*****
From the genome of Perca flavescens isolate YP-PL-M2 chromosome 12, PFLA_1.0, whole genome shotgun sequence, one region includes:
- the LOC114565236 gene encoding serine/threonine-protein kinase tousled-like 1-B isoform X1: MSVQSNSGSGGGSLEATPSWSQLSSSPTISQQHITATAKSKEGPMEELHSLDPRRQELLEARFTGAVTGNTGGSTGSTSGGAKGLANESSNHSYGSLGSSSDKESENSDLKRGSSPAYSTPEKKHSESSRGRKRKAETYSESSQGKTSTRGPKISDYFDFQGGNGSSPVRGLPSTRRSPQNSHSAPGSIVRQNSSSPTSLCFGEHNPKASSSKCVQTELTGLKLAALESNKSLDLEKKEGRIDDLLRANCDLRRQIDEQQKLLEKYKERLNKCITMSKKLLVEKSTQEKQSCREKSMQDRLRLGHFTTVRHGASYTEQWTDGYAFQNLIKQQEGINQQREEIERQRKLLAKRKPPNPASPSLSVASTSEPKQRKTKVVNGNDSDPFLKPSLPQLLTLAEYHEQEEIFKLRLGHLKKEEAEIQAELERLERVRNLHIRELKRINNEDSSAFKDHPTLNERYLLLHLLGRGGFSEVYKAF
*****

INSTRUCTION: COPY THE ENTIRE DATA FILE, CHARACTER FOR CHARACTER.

From the genome of Perca flavescens isolate YP-PL-M2 chromosome 12, PFLA_1.0, whole genome shotgun sequence, one region includes:
- the LOC114565236 gene encoding serine/threonine-protein kinase tousled-like 1-B isoform X1: MSVQSNSGSGGGSLEATPSWSQLSSSPTISQQHITATAKSKEGPMEELHSLDPRRQELLEARFTGAVTGNTGGSTGSTSGGAKGLANESSNHSYGSLGSSSDKESENSDLKRGSSPAYSTPEKKHSESSRGRKRKAETYSESSQGKTSTRGPKISDYFDFQGGNGSSPVRGLPSTRRSPQNSHSAPGSIVRQNSSSPTSLCFGEHNPKASSSKCVQTELTGLKLAALESNKSLDLEKKEGRIDDLLRANCDLRRQIDEQQKLLEKYKERLNKCITMSKKLLVEKSTQEKQSCREKSMQDRLRLGHFTTVRHGASYTEQWTDGYAFQNLIKQQEGINQQREEIERQRKLLAKRKPPNPASPSLSVASTSEPKQRKTKVVNGNDSDPFLKPSLPQLLTLAEYHEQEEIFKLRLGHLKKEEAEIQAELERLERVRNLHIRELKRINNEDSSAFKDHPTLNERYLLLHLLGRGGFSEVYKAF